Reprinted from Campaign For America's Future
Ford Motor Company announced this week that it will close all operations in Japan and Indonesia this year, because it sees "no reasonable path to profitability." Last year GM pulled out of Indonesia. What does it say that they are doing this with the Trans-Pacific Partnership (TPP) on the horizon?
Ford is giving up on trying to crack the Japanese and Indonesian automobile markets, saying that the upcoming TPP does not address such problems as currency manipulation and other non-tariff barriers. the BBC reported, in "Ford pulls out of Japan and Indonesia":
"In 2015, Ford sales accounted for just 0.1% of the Japanese market and only 0.6% in Indonesia.
"In a statement, Ford spokesman Neal McCarthy said: 'Japan is the most closed, developed auto economy in the world, with all imported brands accounting for less than 6% of Japan's annual new car market.'
"'The 12-nation Trans Pacific Partnership trade agreement in its current form would not improve Ford's ability to compete there,' he added."
Sen. Sherrod Brown (D-Ohio) also blamed TPP. The Hill reports in, "Dems blame trade deal as Ford exits Japan":
"The TPP's lack of any meaningful currency protections means that it will be more of the same... We need our government to fight for companies in the global marketplace in the same manner as some other countries do. This business decision by Ford is further evidence of the impact of unfair currency manipulation....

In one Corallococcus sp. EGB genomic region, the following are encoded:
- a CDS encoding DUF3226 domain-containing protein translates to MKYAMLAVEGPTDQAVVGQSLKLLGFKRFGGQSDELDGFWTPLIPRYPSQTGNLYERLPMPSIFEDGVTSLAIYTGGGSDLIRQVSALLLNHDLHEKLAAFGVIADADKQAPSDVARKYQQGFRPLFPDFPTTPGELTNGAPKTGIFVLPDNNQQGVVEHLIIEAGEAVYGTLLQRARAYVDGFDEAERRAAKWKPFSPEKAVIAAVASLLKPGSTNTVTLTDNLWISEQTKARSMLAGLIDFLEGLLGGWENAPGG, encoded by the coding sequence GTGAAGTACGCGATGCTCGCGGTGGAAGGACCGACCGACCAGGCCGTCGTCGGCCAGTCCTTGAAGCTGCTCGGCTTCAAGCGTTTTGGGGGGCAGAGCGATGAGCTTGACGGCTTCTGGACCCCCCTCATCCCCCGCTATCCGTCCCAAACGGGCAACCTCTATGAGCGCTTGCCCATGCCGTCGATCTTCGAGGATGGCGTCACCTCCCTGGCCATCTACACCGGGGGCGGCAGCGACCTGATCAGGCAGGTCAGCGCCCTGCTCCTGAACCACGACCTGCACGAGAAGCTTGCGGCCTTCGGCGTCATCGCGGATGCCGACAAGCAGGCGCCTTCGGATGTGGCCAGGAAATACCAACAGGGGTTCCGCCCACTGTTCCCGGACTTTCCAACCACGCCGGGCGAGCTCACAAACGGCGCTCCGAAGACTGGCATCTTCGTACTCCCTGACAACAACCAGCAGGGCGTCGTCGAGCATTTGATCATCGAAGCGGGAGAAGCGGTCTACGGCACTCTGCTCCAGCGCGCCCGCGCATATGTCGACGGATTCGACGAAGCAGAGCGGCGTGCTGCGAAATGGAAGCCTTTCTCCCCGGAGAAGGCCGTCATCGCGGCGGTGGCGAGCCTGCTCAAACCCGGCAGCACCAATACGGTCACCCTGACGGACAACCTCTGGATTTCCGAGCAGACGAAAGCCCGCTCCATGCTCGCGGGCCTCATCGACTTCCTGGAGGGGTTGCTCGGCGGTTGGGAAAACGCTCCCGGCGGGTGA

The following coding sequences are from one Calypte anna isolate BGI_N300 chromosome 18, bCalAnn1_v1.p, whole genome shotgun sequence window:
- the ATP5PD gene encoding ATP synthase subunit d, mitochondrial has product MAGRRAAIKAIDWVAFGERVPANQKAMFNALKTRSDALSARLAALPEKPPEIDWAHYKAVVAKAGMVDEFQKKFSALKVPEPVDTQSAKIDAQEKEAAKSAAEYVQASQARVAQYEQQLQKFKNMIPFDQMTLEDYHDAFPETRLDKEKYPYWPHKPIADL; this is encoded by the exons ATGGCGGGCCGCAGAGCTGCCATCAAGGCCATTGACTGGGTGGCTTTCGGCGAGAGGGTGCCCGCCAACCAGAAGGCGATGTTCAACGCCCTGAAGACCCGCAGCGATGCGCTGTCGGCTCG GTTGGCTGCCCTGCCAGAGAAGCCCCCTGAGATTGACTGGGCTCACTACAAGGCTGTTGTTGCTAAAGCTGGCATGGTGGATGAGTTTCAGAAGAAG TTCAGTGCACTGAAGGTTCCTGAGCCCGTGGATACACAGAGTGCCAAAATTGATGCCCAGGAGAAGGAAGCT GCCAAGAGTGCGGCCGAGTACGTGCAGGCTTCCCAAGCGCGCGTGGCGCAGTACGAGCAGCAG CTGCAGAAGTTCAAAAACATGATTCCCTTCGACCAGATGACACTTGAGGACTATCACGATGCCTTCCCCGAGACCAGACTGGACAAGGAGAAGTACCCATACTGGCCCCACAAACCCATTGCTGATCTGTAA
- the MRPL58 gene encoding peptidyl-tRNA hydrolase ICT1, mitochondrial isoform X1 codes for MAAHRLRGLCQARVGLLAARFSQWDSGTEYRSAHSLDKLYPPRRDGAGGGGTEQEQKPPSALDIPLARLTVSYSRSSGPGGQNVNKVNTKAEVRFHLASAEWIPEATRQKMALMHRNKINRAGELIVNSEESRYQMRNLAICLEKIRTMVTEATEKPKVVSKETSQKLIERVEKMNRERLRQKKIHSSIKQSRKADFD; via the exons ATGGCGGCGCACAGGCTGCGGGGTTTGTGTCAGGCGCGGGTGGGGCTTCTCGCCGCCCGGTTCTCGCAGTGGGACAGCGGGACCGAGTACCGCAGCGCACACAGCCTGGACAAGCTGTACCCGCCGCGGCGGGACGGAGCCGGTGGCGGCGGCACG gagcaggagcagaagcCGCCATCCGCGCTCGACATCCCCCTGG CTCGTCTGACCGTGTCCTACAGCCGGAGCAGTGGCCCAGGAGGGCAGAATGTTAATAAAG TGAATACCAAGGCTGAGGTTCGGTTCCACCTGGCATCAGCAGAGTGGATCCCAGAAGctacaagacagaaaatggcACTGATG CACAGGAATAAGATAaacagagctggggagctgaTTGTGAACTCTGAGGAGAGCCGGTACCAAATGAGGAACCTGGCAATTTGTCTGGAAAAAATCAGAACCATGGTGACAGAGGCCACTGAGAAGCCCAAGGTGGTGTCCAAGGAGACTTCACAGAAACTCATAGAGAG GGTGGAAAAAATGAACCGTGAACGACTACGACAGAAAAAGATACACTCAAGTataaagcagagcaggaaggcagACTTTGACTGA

"'The ink isn't even dry and we are already seeing proof that this massive agreement will sell out American workers and roll back the remarkable recovery of our auto industry,' Brown said."
Rep. Debbie Dingell (D-Mich.) joined Brown:
"Dingell said that 'this business decision by Ford is further evidence of the impact of unfair currency manipulation.'
"'Until our trade agreements meaningfully address currency manipulation, the mother of all trade barriers, American companies will continue to be threatened and disadvantaged by foreign governments who attempt to tilt the global playing field in favor of their industries and against the United States,' Dingell said."
In fact Steve Biegun, Ford's vice president of international government affairs, said TPP would "lock in" our auto trade deficit:
"'By our assessment, this TPP would lock in place a $50 billion annual auto trade deficit with Japan,' he said at a hearing held by House Ways and Means Committee Democrats on Jan. 7.
"'We do not expect that any global automaker will meaningfully increase exports to Japan as a result of this TPP agreement,' he said."
TPP Opens U.S. Market While Not Helping U.S. Carmakers In Other TPP Countries